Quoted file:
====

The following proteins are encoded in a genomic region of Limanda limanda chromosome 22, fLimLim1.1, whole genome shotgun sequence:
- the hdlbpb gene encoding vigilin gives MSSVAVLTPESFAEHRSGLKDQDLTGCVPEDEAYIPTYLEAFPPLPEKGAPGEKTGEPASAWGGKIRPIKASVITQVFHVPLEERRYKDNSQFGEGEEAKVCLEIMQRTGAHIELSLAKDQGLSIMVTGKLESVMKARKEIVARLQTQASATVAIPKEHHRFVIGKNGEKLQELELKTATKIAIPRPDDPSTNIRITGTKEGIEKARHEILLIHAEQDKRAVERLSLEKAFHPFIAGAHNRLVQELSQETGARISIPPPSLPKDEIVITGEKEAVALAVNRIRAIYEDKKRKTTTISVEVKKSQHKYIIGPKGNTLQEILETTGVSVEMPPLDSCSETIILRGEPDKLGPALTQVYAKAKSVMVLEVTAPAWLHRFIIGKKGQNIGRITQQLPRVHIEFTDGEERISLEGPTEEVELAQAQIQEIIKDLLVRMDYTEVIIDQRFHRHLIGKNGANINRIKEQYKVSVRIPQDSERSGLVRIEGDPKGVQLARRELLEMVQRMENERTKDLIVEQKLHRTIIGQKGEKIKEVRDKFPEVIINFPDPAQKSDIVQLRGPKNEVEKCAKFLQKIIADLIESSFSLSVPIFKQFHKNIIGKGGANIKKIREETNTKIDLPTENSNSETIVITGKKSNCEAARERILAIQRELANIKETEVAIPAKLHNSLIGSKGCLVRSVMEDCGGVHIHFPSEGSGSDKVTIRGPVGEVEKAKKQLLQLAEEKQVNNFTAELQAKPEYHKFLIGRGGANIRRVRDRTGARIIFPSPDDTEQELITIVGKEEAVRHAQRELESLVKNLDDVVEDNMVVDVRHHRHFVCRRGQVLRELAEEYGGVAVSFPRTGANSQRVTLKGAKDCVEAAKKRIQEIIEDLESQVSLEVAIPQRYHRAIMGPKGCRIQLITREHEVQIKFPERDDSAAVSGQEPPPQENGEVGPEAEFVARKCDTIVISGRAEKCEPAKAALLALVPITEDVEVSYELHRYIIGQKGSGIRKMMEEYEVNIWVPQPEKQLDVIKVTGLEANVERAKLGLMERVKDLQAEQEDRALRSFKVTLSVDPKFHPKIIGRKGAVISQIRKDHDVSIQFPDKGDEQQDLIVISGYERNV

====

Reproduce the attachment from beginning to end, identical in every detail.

The following proteins are encoded in a genomic region of Limanda limanda chromosome 22, fLimLim1.1, whole genome shotgun sequence:
- the hdlbpb gene encoding vigilin gives MSSVAVLTPESFAEHRSGLKDQDLTGCVPEDEAYIPTYLEAFPPLPEKGAPGEKTGEPASAWGGKIRPIKASVITQVFHVPLEERRYKDNSQFGEGEEAKVCLEIMQRTGAHIELSLAKDQGLSIMVTGKLESVMKARKEIVARLQTQASATVAIPKEHHRFVIGKNGEKLQELELKTATKIAIPRPDDPSTNIRITGTKEGIEKARHEILLIHAEQDKRAVERLSLEKAFHPFIAGAHNRLVQELSQETGARISIPPPSLPKDEIVITGEKEAVALAVNRIRAIYEDKKRKTTTISVEVKKSQHKYIIGPKGNTLQEILETTGVSVEMPPLDSCSETIILRGEPDKLGPALTQVYAKAKSVMVLEVTAPAWLHRFIIGKKGQNIGRITQQLPRVHIEFTDGEERISLEGPTEEVELAQAQIQEIIKDLLVRMDYTEVIIDQRFHRHLIGKNGANINRIKEQYKVSVRIPQDSERSGLVRIEGDPKGVQLARRELLEMVQRMENERTKDLIVEQKLHRTIIGQKGEKIKEVRDKFPEVIINFPDPAQKSDIVQLRGPKNEVEKCAKFLQKIIADLIESSFSLSVPIFKQFHKNIIGKGGANIKKIREETNTKIDLPTENSNSETIVITGKKSNCEAARERILAIQRELANIKETEVAIPAKLHNSLIGSKGCLVRSVMEDCGGVHIHFPSEGSGSDKVTIRGPVGEVEKAKKQLLQLAEEKQVNNFTAELQAKPEYHKFLIGRGGANIRRVRDRTGARIIFPSPDDTEQELITIVGKEEAVRHAQRELESLVKNLDDVVEDNMVVDVRHHRHFVCRRGQVLRELAEEYGGVAVSFPRTGANSQRVTLKGAKDCVEAAKKRIQEIIEDLESQVSLEVAIPQRYHRAIMGPKGCRIQLITREHEVQIKFPERDDSAAVSGQEPPPQENGEVGPEAEFVARKCDTIVISGRAEKCEPAKAALLALVPITEDVEVSYELHRYIIGQKGSGIRKMMEEYEVNIWVPQPEKQLDVIKVTGLEANVERAKLGLMERVKDLQAEQEDRALRSFKVTLSVDPKFHPKIIGRKGAVISQIRKDHDVSIQFPDKGDEQQDLIVISGYERNV